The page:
by Rand Richards Cooper SUMMER 2009
My mother died two years ago, at age 79. We two were close, talking once or twice a week, often around dinnertime and often about food. I’ve been cooking her recipes most of my life.
Her zest for food traced back to Midwestern German roots and mammoth country dinners served on the hand-hewn dining-room table at her grandparents’ farm: sauerkraut, pork loin, roast potatoes, “and everything cooked in bacon lard!” she would recall, laughing. She grew to be a petite woman and a vegetarian— albeit one who allowed herself spectacular lapses, like gorging on pickled tongue while visiting her brother.
Mom’s favorite cookbook was The Joy of Cooking—another product of Midwestern Germans, Irma and Marion Rombauer. I own it now, her 1953 edition, covered in the same red-and-white-checked contact paper with which, for a lurid interlude during my early childhood, she papered our kitchen walls. The spine of the book is broken, and opening to the broken place gives you a pretty good idea of the Rombauer culinary worldview. It’s a salad page, but don’t expect arugula. Instead, you’ll find Mock Ham salad (made with bologna); Veal or Beef Salad; Salad of Sweetbreads, Cucumbers, and Mushrooms. And, yes, Pickled Lamb Tongue Salad. Irma Rombauer wrote that she hoped “to encourage the cook in her daily grind,” and her advice reverberates with a humor, arch yet generous, that I’m sure my mother loved. For instance: “Serve hot food hot from hot dishes. Serve cold food chilled from chilled dishes. Keep calm even if your hair striggles and you drip unattractively.”
My own joy of cooking goes back four decades, to boyhood hours spent in the kitchen of our house in New London, Connecticut. The room was the warm, thumping heart of our home, and already as a grade-schooler I loved being there. Especially when my mother stood at the stove. Sometimes I’d help her sift or stir or fry. Other times I’d just sit, tasting spoon in hand, perched atop the green-painted stool she’d saved from her mother’s kitchen. I had only a few memories of my grandmother — she died when I was four—but my mother spoke of her often; and sitting there listening to stories about her and sampling dishes my mother had inherited from her, I understood something about how we navigate the loss of those we love most.
When I graduated from college, my mother sent me off into the world armed with a copper-bottomed Revere saucepan, cast-iron skillet, spatula, and her recipes, copied by hand on note cards in protective plastic slipcovers. I still have them, in a box in the pantry. They carry the flavor of my family’s past. Like Mrs. Ghormley’s Chocolate Cake, the recipe of a cranky elderly neighbor whose husband left the house so seldom that we joked, morbidly, she’d killed and buried him in the basement. Or Bunny’s Breasts, a chicken-and-tarragon specialty we chortled over because its originator, a friend of my mother’s, was so amply endowed. There was Swiss Steak, a top round simmered with onions, tomatoes, and garlic—the first dish I ever made on my own, circa eighth grade, relishing the violent action with the tenderizing mallet. Another favorite, fettucine with prosciutto, mushrooms, and peas in a béchamel sauce, was called Straw and Hay for the Pope, a dish that afforded this Catholic middle-schooler a satisfying tang of the blasphemous.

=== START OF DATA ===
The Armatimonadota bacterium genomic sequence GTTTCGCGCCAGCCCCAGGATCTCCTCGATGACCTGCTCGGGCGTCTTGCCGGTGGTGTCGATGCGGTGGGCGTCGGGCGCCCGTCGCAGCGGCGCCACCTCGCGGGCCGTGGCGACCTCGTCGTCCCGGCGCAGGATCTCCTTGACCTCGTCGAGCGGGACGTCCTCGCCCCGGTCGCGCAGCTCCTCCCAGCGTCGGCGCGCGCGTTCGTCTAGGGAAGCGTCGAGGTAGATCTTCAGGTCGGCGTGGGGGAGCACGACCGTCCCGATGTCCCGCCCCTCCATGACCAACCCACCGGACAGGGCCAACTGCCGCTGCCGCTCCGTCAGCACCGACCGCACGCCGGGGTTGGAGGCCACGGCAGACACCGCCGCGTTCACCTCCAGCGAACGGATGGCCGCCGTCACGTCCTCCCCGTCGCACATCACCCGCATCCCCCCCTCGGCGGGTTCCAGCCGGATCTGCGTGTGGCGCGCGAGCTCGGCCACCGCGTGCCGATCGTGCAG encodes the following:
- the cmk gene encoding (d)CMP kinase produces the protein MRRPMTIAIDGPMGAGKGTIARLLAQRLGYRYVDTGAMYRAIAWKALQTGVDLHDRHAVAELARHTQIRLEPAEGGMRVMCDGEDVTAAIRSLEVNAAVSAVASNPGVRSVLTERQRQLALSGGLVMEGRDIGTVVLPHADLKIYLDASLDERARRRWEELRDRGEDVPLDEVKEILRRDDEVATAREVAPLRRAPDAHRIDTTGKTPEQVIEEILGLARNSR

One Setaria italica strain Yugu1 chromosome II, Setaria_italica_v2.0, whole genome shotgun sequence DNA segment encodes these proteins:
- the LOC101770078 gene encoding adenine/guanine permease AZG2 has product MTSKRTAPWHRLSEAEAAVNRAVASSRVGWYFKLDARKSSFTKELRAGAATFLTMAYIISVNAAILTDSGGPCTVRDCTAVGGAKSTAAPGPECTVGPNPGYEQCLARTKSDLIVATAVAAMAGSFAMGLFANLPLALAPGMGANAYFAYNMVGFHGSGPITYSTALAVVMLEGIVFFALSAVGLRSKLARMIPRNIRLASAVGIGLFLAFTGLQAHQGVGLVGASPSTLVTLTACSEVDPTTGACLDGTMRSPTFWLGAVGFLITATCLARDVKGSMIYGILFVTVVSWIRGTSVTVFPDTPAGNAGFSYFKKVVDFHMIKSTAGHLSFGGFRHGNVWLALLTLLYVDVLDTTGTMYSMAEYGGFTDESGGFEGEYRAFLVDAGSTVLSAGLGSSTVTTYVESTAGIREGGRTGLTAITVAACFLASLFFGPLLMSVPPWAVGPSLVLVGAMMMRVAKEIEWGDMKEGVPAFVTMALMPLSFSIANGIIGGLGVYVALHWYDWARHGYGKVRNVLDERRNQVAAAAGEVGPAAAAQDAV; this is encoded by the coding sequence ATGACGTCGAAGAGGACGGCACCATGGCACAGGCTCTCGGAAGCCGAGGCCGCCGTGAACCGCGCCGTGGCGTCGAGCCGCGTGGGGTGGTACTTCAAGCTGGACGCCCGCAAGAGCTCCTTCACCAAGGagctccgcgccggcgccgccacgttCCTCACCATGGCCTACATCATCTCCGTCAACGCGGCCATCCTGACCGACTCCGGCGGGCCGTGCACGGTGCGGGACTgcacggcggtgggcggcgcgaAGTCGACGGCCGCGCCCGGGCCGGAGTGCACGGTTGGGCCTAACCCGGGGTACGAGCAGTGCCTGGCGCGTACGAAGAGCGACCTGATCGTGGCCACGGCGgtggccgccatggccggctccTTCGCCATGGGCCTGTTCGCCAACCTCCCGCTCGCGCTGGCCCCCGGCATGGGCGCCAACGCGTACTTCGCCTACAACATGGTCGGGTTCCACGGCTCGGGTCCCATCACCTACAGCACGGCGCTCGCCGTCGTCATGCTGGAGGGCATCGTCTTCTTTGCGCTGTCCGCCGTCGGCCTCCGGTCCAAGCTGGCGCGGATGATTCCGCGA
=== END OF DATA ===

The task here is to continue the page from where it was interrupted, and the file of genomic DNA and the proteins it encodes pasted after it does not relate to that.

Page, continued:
From the perspective of today, the mid-20th-century cooking revealed by my mother’s recipes seems remarkably free of fresh ingredients. Why use fresh tarragon when you have it dried, right there in the little bottle—and it lasts forever? Recently my sister made Mom’s broccoli casserole. “Do you realize it includes three cans of Campbell’s mushroom soup?” she asked me. Not to mention frozen chopped broccoli and a half-package of Pepperidge Farm stuffing. Mom’s prized Fish Daufuskie featured a vermouth sauce with mayonnaise, Worcestershire, Tabasco, mustard, and garlic powder. Call it Condiment Cuisine. It’s also startling today, when every Main Street boasts Thai and Indian take-out, to recall how provincial mid-century America was at the table— and what counted as “exotic.” When my mother made Spanish rice, she served it with a theatrical flourish, as if flamenco dancers were close behind.
But her midlife coincided with the end of the meat-and-potatoes domination of American cooking, and for her, food increasingly became an adventure — even, for a person who cherished the familiarity of her home and kitchen, a means of vicarious travel. Take, for instance, her eggplant lasagna, made with fresh mint, a daring Mediterranean touch inspired by a Lebanese friend. Or her sesame asparagus, blanched to a brilliant green hue, then sprinkled with soy and roasted sesame seeds. Leaving her German meat-loving roots far behind, she discovered simplicity, color, freshness. A light touch. And a funny one, too, complete with friendly Rombaueresque exhortations. “Shake like hell,” Mom wrote on the recipe for French dressing she gave me. And I do, with gratitude and pleasure.
Rand Richards Cooper is the author of the works of fiction The Last to Go and Big As Life. His fiction has appeared in Harper’s, GQ, Esquire, and other magazines, and he has been writer-in-residence at Amherst and Emerson colleges. A film critic for Commonweal and longtime contributor to Bon Appétit, Rand lives in Hartford, Connecticut with his wife, Molly, and three-year old daughter, Larkin.